Here is a book to be shared with your closest friends. The Miscreant presents a cast that includes misbehaving young men, squabbling couples, and frustrated lovers, and it occupies a geography that ranges from 1930s India to present-day New York City. Victor is genuinely fond of his characters, from the harried husband in the slapstick “Peter and the Ants,” which turns pest control into a new world war, to the desperate young man in “Loving Ayesha,” a story that weaves secular love, religious ardor, and India’s struggle for freedom from British rule into the book’s most unlikely and affecting centerpiece. It’s a fondness that gives this collection an unusual—and welcome—warmth.
—Robley Wilson, author of Terrible Kisses, Dancing for Men, and Who Will Hear Your Secrets?
Dear Publisher of The Miscreant: I am afraid I must decline your request to supply a blurb for Mr. Rangel-Ribeiro’s book. The collection’s promiscuous expressive range—from moving love story to racehorse slapstick—confused this would-be blurbist terribly. That the stories take place everywhere from Bombay to Times Square added to his vertigo, while giving him whiplash. To make matters worse, there are so many stories, each better than the last, and each so different. But what made this would-be blurbist’s task entirely impossible was that, each time he arrived at a potentially honest, useful, and more-or-less accurate blurb, his laughter or his tears (or both) caused him to fall off his favorite chair, resulting in minor injuries and embarrassment and deleting the nascent blurb from his head. Please accept my sincere apologies and convey my regrets to the author.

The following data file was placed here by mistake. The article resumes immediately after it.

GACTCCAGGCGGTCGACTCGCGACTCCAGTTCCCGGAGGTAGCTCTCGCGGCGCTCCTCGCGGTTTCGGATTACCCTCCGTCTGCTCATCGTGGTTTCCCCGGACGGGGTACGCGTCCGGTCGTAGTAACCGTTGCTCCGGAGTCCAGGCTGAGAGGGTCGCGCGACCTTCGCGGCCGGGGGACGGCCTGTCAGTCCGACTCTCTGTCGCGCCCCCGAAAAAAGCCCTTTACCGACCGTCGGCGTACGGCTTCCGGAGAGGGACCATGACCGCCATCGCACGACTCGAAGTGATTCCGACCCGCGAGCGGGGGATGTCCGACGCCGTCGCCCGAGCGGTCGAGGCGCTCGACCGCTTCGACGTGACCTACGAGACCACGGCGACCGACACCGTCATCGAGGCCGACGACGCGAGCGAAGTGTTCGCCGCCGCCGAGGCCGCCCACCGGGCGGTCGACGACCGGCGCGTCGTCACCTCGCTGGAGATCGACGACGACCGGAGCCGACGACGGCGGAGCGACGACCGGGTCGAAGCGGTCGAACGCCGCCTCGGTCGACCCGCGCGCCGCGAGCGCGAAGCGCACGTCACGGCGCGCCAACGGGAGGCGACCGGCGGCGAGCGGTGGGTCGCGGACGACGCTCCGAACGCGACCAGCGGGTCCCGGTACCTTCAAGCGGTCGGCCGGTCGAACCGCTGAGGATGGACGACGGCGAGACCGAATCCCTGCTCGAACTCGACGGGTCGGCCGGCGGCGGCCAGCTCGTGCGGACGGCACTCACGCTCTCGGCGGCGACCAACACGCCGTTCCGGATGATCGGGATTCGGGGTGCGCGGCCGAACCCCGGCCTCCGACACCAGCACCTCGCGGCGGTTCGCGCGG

—Peter Selgin, author of Drowning Lessons and The Inventors
The Miscreant is an exquisite collection of tales whose settings span centuries and continents, from Goa and Mumbai to Manhattan to the ancient Roman Empire. Whether describing the madcap antics of a village thief, the efforts of an elderly churchgoer to outwit the Angel of Death, or an Indian immigrant finding unexpected companionship in America, Rangel-Ribeiro brings both settings, often exotic, and people, always multifarious, to charming life. Underlying the quiet hilarity here are threads of spiritual wisdom and a heartwarming portrayal of human foibles.
—Donna Baier Stein, author of Sympathetic People and The Silver Baron’s Wife
As colorful as an Indian tapestry and as complex as the alleys of Kolkata, so is the journey with Victor Rangel-Ribeiro’s stories. With his eloquent and humorous pen, the author treats the reader to a concert of sights, sounds and flavors as his life carries him from remote Goa and Mumbai to New York, with tales in which he always finds the tender, the comic and the absurd.
—Talia Carner, author Hotel Moscow, Jerusalem Maiden, China Doll, and Puppet Child